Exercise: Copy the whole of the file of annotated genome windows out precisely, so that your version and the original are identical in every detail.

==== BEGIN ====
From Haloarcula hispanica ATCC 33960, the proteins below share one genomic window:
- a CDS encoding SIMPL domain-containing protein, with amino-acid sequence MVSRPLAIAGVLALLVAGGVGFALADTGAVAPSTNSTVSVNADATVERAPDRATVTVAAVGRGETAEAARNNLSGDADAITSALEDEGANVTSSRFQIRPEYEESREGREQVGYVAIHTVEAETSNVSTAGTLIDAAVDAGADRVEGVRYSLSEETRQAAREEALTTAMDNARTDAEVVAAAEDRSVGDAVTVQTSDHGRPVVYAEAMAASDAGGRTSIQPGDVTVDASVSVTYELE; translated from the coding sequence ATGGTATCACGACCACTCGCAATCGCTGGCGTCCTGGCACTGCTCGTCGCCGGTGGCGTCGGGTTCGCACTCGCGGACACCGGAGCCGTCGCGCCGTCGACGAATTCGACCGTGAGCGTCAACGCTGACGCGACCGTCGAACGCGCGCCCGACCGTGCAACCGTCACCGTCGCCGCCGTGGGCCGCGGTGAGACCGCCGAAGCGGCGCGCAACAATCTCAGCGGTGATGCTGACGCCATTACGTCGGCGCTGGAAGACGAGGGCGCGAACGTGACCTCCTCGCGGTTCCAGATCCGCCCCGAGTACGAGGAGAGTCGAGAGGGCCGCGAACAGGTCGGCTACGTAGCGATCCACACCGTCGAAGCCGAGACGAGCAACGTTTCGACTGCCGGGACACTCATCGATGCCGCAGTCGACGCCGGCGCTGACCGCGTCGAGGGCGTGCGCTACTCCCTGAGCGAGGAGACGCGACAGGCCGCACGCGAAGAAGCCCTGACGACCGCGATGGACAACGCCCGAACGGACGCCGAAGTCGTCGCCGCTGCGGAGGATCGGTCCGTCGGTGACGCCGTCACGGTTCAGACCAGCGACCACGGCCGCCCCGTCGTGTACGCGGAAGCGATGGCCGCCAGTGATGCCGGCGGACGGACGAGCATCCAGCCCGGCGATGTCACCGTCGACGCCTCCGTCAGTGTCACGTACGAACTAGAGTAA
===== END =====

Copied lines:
From Haloarcula hispanica ATCC 33960, the proteins below share one genomic window:
- a CDS encoding SIMPL domain-containing protein, with amino-acid sequence MVSRPLAIAGVLALLVAGGVGFALADTGAVAPSTNSTVSVNADATVERAPDRATVTVAAVGRGETAEAARNNLSGDADAITSALEDEGANVTSSRFQIRPEYEESREGREQVGYVAIHTVEAETSNVSTAGTLIDAAVDAGADRVEGVRYSLSEETRQAAREEALTTAMDNARTDAEVVAAAEDRSVGDAVTVQTSDHGRPVVYAEAMAASDAGGRTSIQPGDVTVDASVSVTYELE; translated from the coding sequence ATGGTATCACGACCACTCGCAATCGCTGGCGTCCTGGCACTGCTCGTCGCCGGTGGCGTCGGGTTCGCACTCGCGGACACCGGAGCCGTCGCGCCGTCGACGAATTCGACCGTGAGCGTCAACGCTGACGCGACCGTCGAACGCGCGCCCGACCGTGCAACCGTCACCGTCGCCGCCGTGGGCCGCGGTGAGACCGCCGAAGCGGCGCGCAACAATCTCAGCGGTGATGCTGACGCCATTACGTCGGCGCTGGAAGACGAGGGCGCGAACGTGACCTCCTCGCGGTTCCAGATCCGCCCCGAGTACGAGGAGAGTCGAGAGGGCCGCGAACAGGTCGGCTACGTAGCGATCCACACCGTCGAAGCCGAGACGAGCAACGTTTCGACTGCCGGGACACTCATCGATGCCGCAGTCGACGCCGGCGCTGACCGCGTCGAGGGCGTGCGCTACTCCCTGAGCGAGGAGACGCGACAGGCCGCACGCGAAGAAGCCCTGACGACCGCGATGGACAACGCCCGAACGGACGCCGAAGTCGTCGCCGCTGCGGAGGATCGGTCCGTCGGTGACGCCGTCACGGTTCAGACCAGCGACCACGGCCGCCCCGTCGTGTACGCGGAAGCGATGGCCGCCAGTGATGCCGGCGGACGGACGAGCATCCAGCCCGGCGATGTCACCGTCGACGCCTCCGTCAGTGTCACGTACGAACTAGAGTAA